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Monday, 23 February 1987
Page: 458

Senator DURACK(8.16) —The Opposition is opposed to the motion moved by the Minister for Resources and Energy (Senator Gareth Evans) to adjourn this debate to the next day of sitting. I accordingly move the following amendment:

Leave out `the next day of sitting', insert `a later hour of the day.'.

The role of the Government in this matter is nothing short of disgraceful. This statement by the Minister for Defence (Mr Beazley) was put down in the other place last Friday afternoon. The House of Representatives devoted most of Friday to this matter, other than for ordinary business, with 11 speakers participating. The matter was then adjourned until today and it is on the Notice Paper of the House of Representatives for further debate today.

The Government brought this matter on for debate in the Senate today and has now gagged the debate, I think after less than an hour, and after only four speakers, including one Australian Democrat. The Democrats' performance in this matter is even more disgraceful than that of the Government. The Democrats, now abandoned under their present wimpish leader, Senator Haines, have sold out lock, stock and barrel to the Government. Having had a speaker in this debate they have decided to co-operate totally with the Government's wishes to bring an end to this debate in the Senate. Why would the Senate, as a House of review, be accorded far less time to debate this vital question than the House of Representatives? That is what the new Manager of Government Business in the Senate (Senator Gareth Evans) has done. We know about his management capacities. His only management experience was running an undergraduate course for law students, and here he is now presented as the Manager of Government Business. We now have the first test of his capacity as the Manager of Government Business; that is his capacity to steamroll and railroad the Senate into submission according to his will. That is his conception of how to run anything. It is certainly quite beyond his capacity to run the Senate.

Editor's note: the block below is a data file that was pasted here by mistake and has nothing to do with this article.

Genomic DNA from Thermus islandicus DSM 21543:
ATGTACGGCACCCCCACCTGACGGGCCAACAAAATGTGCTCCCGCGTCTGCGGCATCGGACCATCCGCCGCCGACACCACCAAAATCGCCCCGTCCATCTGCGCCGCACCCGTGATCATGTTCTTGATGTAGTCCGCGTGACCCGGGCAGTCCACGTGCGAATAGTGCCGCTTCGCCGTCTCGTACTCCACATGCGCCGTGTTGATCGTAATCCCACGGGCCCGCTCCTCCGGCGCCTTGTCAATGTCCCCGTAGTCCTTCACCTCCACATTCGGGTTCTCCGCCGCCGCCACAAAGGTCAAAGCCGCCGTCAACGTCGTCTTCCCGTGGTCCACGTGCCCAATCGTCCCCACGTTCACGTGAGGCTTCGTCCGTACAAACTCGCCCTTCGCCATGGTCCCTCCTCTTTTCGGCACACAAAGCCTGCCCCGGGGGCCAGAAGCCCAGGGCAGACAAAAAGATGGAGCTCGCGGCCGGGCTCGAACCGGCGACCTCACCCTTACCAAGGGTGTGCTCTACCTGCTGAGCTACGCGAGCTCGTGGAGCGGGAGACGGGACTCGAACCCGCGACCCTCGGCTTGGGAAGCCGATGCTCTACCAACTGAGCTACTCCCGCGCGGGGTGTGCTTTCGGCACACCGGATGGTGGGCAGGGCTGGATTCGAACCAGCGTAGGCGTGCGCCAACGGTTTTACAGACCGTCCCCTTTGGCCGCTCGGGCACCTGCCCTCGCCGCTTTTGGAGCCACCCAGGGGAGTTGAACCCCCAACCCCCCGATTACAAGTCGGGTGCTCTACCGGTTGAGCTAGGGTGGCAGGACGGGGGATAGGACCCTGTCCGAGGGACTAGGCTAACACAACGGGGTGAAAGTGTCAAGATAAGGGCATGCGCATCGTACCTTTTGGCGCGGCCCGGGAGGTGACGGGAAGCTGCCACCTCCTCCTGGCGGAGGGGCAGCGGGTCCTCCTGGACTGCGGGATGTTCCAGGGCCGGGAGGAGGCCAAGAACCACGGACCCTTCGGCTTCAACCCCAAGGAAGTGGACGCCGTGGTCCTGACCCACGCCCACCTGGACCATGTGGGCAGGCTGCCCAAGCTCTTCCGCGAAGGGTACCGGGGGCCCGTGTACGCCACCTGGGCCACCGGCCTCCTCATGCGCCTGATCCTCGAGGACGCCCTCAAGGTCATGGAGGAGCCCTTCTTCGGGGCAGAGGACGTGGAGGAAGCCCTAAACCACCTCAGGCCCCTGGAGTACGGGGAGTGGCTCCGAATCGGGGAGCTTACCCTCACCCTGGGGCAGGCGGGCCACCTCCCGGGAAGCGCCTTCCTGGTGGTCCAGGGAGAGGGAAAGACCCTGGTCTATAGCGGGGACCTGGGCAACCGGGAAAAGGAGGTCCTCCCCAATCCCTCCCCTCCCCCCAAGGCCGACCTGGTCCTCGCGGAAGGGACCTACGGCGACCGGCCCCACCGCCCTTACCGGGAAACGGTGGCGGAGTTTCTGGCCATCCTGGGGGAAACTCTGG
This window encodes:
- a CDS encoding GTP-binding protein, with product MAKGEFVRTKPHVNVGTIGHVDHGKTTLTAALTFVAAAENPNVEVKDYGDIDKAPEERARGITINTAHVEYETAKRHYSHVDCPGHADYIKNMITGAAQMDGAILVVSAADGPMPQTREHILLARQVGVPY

This defence statement by Mr Beazley deals with some minor upgrading of the Government's defence initiatives in the South Pacific. It raises questions of vital importance to Australia's defence and, indeed, to its foreign policy. As has already been indicated in the debate, this matter is of most serious moment. The Senate should be debating matters of this kind. Presumably Senator Evans wants to proceed with Government Business, which involves some amendments to important legislation no doubt, but nothing of any great urgency. So he is now seeking to abandon a debate about this nation's future defence capacity, its future allies and its future defence arrangements in a region that is totally adjacent to Australia.

As I have said, the debate has been concluded in less than an hour in this place, and with no real assurance that the matter will ever be brought back for debate in this session. For those reasons alone I have moved the amendment to enable this debate to proceed later this day. There is no reason why other urgent business of the Government should take precedence over this matter for the next two hours tonight. Even at this stage the Government should think again and resume the debate on this particularly vital and important subject without further delay.

The motion moved by Senator Evans is designed to shunt this subject off. There is no likelihood or guarantee that there will be any further debate on the subject this session. We should be able to resume this debate tonight and continue it, if necessary, tomorrow. As I have said, already the House of Representatives spent most of Friday debating it. There were 11 speakers. The debate is being continued in the House of Representatives today. The Senate should not be denied the same opportunity as has been accorded by the Government to the House of Representatives. I know that, for instance, Senator Harradine was very anxious to speak in this debate. There are a number of speakers on this side of the House who wish to contribute. We know perfectly well that senators on the government side are prepared to go along with the Government, to shut up and not contribute anything further. One of them, Senator McIntosh, spoke very effectively and quite adequately for about five or seven minutes. There is no reason why this debate should not continue with some self-restraint on the part of Government senators in particular. Presumably the Australian Democrats have now decided that, one of their number having made a minor contribution to this debate, the other five of them do not want to say anything and they want to deny the rights of other senators to speak on this vital matter. In order to accommodate the wishes of the Senate, as I have said, I have moved that the debate on this matter be resumed at a later hour this day. I trust that the Government will accommodate the Senate and enable that to take place.